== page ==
Augustus Returns

Gossip must have been at fever pitch in Rome in 27BC, the year Augustus’ reign is generally held to have started. Whenever somebody new takes over, there is always a lot of speculation ahead of their arrival. But there can’t have been many situations where quite so many people had quite so little clue about what was going to happen next.


Augustus returned in victory to Rome after 20 years of civil war. With 44 legions behind him he could do whatever he chose. He could have declared himself a king, or a dictator or even a God. But publicly he was modest in his ambitions. An account has survived of his speech to the Senate. “He was now at liberty to satisfy his duty and his inclination. He solemnly restored the senate and people to all their ancient rights; and wished only to mingle with the crowd of his fellow-citizens, and to share the blessings which he had obtained for his country.”

He went on to explain that he was simply the unfortunate victim of circumstances. The grave situation had forced him to act out of character.

I doubt that many people were fooled. Augustus was in fact, as everyone knew, Rome’s absolute ruler even if he chose to hide it. But he did put considerable effort into maintaining the outward appearance of the ancient Roman constitution. He preserved its forms, offices and institutions in name while in reality subverting them to his own control.

Augustus and the Senate

The Senate was still nominally the body that was in charge. But its prestige was at an all time low. It didn’t much resemble the sober faced men of grit who had defeated Hannibal and conquered the world. Following the chaos of the civil war there were 900 senators many of who would have been a disgrace to any organisation they were associated with. Augustus purged it.  He reduced it to 300 in number and packed it with his own supporters. The assembly that could have posed a serious threat to his authority. It was transformed into a useful prop to maintain his power.

The Senate was to become the accomplice of Augustus and his successors in undermining the constitution that it once represented. For the rest of the history of the Empire, the Senate continued to sit.  It even had some powers over the provinces close to Rome – the ones that did not have legions located in them. But only once did it try to re-establish the reality of the power that it was supposed wield. In the 48 hours after the killing of Caligula it briefly attempted to reassert its old authority. But it was useless. The army had selected Claudius and it became immediately plain that it was not the respectable looking men in togas who wielded the true power. It was the soldiers.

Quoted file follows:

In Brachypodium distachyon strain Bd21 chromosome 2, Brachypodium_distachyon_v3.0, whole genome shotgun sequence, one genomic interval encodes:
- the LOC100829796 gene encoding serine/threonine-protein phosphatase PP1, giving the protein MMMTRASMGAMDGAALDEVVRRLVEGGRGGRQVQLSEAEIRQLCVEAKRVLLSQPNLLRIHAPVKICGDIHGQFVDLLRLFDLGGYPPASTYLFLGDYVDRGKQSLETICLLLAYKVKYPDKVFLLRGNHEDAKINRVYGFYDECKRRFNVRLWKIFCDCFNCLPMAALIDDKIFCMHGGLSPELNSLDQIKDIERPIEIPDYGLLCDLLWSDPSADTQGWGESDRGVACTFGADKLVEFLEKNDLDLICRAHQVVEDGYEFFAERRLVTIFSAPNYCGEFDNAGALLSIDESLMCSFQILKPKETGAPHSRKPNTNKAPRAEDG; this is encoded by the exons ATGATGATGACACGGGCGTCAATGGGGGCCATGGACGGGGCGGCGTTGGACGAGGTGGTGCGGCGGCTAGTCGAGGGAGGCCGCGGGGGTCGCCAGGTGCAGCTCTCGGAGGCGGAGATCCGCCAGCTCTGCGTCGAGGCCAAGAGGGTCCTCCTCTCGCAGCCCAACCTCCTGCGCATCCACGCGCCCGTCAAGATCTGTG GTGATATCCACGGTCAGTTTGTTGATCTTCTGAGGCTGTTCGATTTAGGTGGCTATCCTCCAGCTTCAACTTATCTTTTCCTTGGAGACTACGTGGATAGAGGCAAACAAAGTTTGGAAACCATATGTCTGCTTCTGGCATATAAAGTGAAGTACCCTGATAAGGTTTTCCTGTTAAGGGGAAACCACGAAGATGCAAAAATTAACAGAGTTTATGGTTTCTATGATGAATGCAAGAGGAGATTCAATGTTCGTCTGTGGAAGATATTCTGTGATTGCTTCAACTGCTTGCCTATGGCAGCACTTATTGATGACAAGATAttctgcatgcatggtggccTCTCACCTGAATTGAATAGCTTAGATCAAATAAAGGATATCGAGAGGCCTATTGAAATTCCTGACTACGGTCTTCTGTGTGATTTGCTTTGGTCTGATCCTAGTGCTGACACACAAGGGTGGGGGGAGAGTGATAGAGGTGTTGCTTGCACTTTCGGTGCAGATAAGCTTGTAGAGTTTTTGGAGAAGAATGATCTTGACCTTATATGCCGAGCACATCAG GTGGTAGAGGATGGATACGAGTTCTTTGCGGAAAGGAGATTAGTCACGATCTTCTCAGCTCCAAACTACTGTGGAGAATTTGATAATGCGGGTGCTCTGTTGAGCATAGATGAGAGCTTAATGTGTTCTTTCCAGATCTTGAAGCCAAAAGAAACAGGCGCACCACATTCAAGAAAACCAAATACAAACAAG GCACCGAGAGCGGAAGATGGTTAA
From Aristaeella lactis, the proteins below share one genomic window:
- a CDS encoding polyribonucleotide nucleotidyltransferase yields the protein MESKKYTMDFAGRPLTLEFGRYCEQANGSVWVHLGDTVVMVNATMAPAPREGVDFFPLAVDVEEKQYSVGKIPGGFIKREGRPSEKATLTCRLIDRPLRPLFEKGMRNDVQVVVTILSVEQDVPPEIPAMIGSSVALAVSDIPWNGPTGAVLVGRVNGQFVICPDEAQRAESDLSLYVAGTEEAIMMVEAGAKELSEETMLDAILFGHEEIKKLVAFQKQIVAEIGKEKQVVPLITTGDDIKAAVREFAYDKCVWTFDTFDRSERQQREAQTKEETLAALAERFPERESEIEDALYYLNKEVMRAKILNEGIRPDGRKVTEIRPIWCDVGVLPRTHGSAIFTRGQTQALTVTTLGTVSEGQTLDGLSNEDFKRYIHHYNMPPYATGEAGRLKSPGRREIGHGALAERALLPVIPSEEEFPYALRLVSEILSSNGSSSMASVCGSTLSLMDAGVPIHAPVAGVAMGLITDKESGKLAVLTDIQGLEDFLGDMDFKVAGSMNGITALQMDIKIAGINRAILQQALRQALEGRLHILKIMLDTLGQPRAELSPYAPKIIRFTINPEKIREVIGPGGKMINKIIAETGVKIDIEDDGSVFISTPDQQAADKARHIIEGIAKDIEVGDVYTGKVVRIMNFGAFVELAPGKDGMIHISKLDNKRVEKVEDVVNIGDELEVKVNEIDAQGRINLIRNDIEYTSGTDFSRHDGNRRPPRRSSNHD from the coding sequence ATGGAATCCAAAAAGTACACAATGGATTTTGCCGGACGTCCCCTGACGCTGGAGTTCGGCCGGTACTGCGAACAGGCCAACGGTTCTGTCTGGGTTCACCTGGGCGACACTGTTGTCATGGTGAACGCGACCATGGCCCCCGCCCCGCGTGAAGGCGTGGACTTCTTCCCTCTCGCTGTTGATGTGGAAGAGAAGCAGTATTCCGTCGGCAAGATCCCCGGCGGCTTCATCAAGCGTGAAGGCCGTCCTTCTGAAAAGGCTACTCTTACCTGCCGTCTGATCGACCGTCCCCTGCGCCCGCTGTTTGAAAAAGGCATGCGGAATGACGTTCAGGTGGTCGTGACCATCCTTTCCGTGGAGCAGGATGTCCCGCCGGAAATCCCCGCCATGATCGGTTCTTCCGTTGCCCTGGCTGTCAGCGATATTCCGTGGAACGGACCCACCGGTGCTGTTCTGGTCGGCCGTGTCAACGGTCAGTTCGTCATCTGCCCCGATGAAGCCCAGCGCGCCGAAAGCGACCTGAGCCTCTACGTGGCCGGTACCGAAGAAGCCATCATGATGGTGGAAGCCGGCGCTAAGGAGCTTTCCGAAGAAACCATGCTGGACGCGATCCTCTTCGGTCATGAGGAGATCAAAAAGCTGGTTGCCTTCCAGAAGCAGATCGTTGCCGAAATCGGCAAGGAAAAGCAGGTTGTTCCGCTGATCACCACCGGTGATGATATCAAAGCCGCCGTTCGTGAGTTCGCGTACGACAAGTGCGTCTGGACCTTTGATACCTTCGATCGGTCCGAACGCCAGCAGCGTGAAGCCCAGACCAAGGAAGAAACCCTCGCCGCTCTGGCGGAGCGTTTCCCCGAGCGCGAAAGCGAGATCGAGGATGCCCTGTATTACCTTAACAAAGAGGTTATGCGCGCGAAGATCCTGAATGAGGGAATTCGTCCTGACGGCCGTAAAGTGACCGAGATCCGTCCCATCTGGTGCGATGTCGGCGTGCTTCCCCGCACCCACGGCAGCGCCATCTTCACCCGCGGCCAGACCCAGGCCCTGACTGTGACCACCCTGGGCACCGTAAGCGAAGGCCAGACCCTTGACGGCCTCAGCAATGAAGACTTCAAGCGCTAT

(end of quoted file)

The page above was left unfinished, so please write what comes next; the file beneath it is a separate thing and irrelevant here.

Augustus and the Constitution

The original republic had a constitution much like modern day America.  Checks and balances prevented too much power falling into the hands of one person. The top job in the republic had been the consuls. Two were elected every year and they did all the active things like acting as the final judge in the legal system, fighting wars and negotiating with other states. The idea was that they would keep each other in check.

Augustus, in control of the army and with his personal guard in the capital itself was in effective control whatever the constitutional niceties. But he preferred not to rub this in, though everybody must have fully understood it. Instead he humbly submitted himself to election for the role of consul by the people as if he were an ordinary candidate.

The outward forms of a popular democracy were maintained. Votes were cast. The consuls were elected annually, including Augustus himself when he stood. Consul was not the only title he took. In the republic twelve tribunes had been elected with powers designed to limit the authority of the consuls. They protected the rights of the ordinary citizen and had extensive veto powers to prevent the elite oppressing the less fortunate. Augustus became the sole tribune himself. The tribune charged with preventing the abuses of the powerful was none other than the most powerful citizen.

The Princeps was an honorary title bestowed by the Senate on the most worthy of the citizens – literally the first amongst them. It didn’t carry any particular powers it was just a mark of esteem. This is where we get our modern word Prince from, but to Roman ears it probably sounded comfortable and un-threatening, and this was the title that Augustus himself liked to be known by.